Newfoundlands are a winter breed. Not only are they great for people who enjoy being outdoors in winter, they are great for getting families out in the cold weather. Sometimes it is just for the evening walk – but this alone will make the handler much healthier than the usual hibernation of a couch potato.
The next step up is allowing your Newf to go for a swim each day in the cold months. More and more people with Newfs are accepting the fact that their dog is a first cousin to the polar bear and swimming in ice water is a treat for them. One of the first people to do this in Southern Ontario was Lloyd Nelson of Whitby. The highlight of the day for his Newf, Napoleon, is the three o’clock swim in Lake Ontario. Other Newf owners in the area have gone down to the lake to see this, not believing their eyes. In fact, Napoleon enjoys this so much, Lloyd’s biggest problem is getting him out of the water; sometimes he attaches a long rope to Napoleon’s collar so he can haul him in.
A recent convert to walking the dog in winter coupled with a swim is Elaine Tsubouchi of Markham. She recently adopted a five year old male, Teddy, who automatically headed for the water when he was let loose in a local park. Her other Newf, Morgan, saw how much fun this was and joined in. Now swims have become part of the routine.
Of course, most of us with dog carts take our Newfoundlands carting all winter long. Last month, many of us participated in Santa Claus parades and showed our dogs off pulling carts and wagons and carrying back packs. We also decorated them with such things as antlers, Santa Claus hats, bibs and bells. And then there were the Christmas parties and the premier event of the season, the Newfoundland Dog Club of Canada’s Christmas Tree Drag near Alliston, Ontario.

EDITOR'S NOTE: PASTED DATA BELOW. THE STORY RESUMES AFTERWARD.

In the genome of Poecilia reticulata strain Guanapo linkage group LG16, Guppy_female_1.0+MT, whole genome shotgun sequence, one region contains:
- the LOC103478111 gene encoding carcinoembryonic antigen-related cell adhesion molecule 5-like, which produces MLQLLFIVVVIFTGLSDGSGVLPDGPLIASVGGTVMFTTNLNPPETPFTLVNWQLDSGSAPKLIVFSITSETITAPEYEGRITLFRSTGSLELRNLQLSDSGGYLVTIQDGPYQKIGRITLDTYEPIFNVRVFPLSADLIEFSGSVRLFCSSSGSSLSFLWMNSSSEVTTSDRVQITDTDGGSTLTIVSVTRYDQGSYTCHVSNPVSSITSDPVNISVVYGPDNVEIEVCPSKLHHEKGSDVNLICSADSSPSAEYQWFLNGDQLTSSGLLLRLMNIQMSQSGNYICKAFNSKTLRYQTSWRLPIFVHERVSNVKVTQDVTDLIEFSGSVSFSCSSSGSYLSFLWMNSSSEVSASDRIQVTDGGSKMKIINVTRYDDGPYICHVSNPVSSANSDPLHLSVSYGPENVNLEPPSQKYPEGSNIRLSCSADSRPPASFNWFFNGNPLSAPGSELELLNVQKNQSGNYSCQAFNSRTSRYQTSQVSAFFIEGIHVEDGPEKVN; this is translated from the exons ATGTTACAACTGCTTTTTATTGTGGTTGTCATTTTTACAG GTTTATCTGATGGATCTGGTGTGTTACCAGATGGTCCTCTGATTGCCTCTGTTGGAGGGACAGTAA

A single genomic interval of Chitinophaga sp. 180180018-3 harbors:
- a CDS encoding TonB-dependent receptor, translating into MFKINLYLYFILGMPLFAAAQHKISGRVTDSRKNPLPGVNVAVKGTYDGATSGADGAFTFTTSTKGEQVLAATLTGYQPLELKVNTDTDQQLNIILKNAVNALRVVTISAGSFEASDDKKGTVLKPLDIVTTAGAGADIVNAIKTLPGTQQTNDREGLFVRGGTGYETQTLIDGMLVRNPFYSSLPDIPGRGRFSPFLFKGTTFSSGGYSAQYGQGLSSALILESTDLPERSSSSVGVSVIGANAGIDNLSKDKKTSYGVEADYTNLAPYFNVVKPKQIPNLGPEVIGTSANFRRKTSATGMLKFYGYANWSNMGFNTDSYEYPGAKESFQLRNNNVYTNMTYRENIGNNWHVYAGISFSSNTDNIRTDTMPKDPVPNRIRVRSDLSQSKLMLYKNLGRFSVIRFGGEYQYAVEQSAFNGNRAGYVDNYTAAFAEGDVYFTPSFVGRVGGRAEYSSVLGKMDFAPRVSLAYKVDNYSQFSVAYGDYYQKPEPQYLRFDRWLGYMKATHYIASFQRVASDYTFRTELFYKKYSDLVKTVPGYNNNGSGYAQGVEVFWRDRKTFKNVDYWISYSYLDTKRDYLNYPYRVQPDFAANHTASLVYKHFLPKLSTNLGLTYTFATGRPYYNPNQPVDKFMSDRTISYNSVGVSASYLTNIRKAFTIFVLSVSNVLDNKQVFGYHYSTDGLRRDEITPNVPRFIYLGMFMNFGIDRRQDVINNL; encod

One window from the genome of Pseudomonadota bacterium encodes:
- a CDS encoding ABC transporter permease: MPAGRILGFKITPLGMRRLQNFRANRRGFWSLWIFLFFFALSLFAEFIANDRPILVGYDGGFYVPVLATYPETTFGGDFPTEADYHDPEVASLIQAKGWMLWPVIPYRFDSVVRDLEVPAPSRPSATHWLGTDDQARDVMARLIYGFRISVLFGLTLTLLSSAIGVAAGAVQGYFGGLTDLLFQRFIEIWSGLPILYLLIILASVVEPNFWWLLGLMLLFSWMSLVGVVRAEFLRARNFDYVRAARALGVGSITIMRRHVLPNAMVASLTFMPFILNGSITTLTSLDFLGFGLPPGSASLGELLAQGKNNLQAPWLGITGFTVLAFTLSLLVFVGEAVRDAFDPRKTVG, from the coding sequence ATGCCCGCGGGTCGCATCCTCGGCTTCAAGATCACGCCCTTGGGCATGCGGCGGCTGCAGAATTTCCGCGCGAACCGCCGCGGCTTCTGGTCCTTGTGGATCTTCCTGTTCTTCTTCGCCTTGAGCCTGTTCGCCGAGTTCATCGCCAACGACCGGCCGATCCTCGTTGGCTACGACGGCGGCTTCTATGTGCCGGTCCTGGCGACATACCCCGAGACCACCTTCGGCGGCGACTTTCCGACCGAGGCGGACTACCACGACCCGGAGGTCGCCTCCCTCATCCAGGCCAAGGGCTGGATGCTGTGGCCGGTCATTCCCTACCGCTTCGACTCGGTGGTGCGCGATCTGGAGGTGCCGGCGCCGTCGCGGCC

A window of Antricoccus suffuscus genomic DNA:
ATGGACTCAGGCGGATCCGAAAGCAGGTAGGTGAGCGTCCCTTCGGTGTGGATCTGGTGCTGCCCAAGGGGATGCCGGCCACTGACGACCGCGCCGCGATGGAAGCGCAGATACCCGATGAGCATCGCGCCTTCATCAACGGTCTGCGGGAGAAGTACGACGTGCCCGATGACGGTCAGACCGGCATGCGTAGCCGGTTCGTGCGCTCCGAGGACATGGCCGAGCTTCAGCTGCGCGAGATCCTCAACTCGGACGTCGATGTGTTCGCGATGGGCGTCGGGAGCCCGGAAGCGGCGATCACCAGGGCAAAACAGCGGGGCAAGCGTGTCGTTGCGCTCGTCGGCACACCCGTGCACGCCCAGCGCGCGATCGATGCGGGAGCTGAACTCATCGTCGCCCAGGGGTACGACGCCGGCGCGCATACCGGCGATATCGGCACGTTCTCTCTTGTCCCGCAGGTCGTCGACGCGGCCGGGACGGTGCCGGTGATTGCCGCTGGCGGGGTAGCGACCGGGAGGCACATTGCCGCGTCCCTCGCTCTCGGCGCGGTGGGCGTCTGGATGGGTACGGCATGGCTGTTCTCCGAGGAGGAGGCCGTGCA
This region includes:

In Southern Ontario, there are still more winter events, usually dog cart rides at winter carnivals.
Peter Maniate has been writing columns for the Newf News, the magazine of the Newfoundland Dog Club of Canada, since 1979. In 1996 he started writing a Newfoundland dog column in the Breedlines section of Dogs in Canada magazine on behalf of the Newfoundland Dog Club of Canada. When Dogs in Canada ceased publication at the end of 2011 he continued the Breedlines column in the Newf Newfs.
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